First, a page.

Thirteen years after 9/11, the front pages of today’s newspapers are filled with plans for action against ISIS. Barack Obama, who many Americans believed would end wars, is instead starting a new one.
The tweet elicits the common refrain: “nothing has changed.”
But something profound actually seems to have changed—Americans have gotten used to being at war, to the images of combat, and the portrayal of dead soldiers.
Ashley Gilbertson, an Australian war photographer based in New York who covered combat in Iraq for seven years, told Quartz “engaging with something politically is almost a way of sanitizing a situation, of not emotionally engaging with it.” He says, “it’s very easy to go and drink our coffee, to go to the park and sunbathe, to play with our kids and not feel like we’ve lost 6,000-plus lives in Iraq and Afghanistan.”
That is not because there isn’t enough coverage of soldiers. We see the soldiers’ names and faces, we have never had as much access to knowing about the lives they lived and the wars they fought. But soldiers are dehumanized, equated to one another through a uniform that erases their individuality, transforming them into the vehicles of a country’s safety.
“War is war everywhere,” says Gilbertson. “When you open a newspaper it’s a different uniform, a different color scheme, except it’s always a soldier with his fingers on the trigger doing the same thing. It’s the same picture over and over again, and for us to think that that can have some effect, we are completely lying to ourselves. It’s not having any effect. We need to find different angles to tell the same story.”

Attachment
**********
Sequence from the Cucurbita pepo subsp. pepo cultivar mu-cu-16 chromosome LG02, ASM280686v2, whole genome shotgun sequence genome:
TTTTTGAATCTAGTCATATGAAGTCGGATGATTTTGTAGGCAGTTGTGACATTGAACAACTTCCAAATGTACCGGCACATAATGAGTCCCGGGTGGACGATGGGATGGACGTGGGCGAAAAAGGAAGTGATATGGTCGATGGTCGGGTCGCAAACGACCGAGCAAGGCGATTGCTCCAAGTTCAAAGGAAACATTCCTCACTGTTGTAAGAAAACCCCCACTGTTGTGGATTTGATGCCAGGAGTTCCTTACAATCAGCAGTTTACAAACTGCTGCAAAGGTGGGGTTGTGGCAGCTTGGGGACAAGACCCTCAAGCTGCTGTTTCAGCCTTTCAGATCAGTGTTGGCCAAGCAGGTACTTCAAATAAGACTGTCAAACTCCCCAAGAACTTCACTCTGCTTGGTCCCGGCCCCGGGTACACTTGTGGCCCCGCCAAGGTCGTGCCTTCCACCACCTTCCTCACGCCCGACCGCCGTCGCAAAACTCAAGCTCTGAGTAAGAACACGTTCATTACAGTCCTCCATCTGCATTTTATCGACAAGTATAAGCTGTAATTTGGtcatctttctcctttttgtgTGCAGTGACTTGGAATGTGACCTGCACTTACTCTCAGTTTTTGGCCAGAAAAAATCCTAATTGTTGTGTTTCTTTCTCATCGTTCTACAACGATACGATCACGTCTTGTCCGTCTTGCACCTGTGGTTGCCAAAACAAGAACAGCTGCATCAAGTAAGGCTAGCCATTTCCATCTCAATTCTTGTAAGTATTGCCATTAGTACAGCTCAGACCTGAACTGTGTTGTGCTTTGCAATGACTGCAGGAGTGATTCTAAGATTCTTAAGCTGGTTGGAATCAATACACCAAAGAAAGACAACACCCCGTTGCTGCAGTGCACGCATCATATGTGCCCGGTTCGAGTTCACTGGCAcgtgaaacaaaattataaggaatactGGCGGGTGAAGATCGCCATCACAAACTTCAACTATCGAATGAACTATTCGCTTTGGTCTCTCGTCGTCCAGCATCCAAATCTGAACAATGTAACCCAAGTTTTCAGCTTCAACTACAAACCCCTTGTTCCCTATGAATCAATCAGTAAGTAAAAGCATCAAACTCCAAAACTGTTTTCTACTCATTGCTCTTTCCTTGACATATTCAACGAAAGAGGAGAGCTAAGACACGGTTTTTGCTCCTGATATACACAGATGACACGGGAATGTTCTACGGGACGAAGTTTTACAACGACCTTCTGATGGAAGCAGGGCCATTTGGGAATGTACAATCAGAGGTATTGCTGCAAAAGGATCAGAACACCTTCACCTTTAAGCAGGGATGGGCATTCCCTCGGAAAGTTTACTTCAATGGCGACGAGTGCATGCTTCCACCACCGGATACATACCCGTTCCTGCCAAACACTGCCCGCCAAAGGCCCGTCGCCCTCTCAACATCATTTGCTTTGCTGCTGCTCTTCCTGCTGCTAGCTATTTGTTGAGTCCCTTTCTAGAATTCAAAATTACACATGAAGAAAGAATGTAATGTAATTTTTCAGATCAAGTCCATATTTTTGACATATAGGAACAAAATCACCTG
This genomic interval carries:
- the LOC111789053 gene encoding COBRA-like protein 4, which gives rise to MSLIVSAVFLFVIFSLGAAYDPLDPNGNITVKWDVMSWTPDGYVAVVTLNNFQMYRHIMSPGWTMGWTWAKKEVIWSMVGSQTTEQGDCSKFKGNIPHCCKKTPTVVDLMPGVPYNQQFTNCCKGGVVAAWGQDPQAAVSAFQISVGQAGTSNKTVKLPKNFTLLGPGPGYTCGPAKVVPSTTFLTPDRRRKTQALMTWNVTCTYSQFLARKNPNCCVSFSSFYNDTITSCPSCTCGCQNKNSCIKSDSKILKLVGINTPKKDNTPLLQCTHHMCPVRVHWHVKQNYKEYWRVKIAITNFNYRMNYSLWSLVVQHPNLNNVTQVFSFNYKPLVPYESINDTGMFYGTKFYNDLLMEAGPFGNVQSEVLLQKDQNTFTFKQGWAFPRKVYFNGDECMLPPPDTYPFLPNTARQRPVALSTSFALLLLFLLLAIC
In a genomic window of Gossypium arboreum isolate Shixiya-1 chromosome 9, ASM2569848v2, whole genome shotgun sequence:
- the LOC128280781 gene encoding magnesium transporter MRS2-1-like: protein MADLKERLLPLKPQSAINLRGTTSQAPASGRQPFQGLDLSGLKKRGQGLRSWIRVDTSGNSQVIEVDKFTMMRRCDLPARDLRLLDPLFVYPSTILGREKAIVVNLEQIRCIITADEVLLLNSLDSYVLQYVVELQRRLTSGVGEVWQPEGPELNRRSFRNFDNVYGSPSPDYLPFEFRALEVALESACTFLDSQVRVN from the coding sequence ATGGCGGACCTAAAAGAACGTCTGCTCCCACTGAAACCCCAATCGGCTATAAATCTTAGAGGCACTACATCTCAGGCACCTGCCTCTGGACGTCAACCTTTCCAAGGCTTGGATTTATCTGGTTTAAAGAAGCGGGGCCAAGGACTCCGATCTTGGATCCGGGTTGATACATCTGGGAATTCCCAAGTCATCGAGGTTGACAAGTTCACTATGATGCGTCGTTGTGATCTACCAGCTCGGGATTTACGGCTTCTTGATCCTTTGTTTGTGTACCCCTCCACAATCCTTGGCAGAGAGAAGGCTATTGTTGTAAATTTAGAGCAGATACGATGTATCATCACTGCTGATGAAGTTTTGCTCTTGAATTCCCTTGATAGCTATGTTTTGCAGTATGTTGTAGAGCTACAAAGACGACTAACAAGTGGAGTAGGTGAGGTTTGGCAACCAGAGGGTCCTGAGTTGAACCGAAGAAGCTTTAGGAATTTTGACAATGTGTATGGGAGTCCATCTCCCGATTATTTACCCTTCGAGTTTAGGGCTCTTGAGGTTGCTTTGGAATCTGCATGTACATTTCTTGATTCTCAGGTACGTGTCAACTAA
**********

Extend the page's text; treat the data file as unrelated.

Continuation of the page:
Feeling that his own pictures had become powerless, Gilbertson wanted to find a way for the public to ”connect with who is fighting and dying to realize when we decide to send soldiers somewhere, this is what the cost is, it’s not a number, but it’s somebody’s kid, somebody that we could have known.”
He found it in a suggestion his wife Joanna gave him in 2007, after looking at (yet another) photo spread commemorating the losses in Iraq and Afghanistan, and getting annoyed that all the dead were portrayed as soldiers. She told him:
“You need to humanize them, to show us that they were people first, kids even, before they were soldiers. What’s left? Their families, but that’s not them. Their bedrooms. You need to photograph their bedrooms.”
Over the following seven years, Gilbertson spoke to nearly a thousand families, asking them for permission to shoot their dead child’s bedrooms, which they had kept intact since before their children had died. (All of the soldiers in the book lived at home before entering military service.) He took pictures of 40 bedrooms in North America and Europe—a limit he had set for himself on a project that could potentially never end and, coincidentally, the number of soldiers in the platoons he used to travel with as a combat photographer in Iraq.
The result, Bedrooms of the Fallen, is harrowing and uncomfortable: in their tangible absence, in their objects they left behind, the victims are no longer soldiers, they are children.
Each of the photographs tells a different story, yet the same—that of a young life interrupted, of a war that still continues, of the true cost of military action.
“I understand that for a lot of people it’s very hard to look at,” says Gilbertson—as uncomfortable as war should make us all.
Here are five photos from Gilbertson’s collection: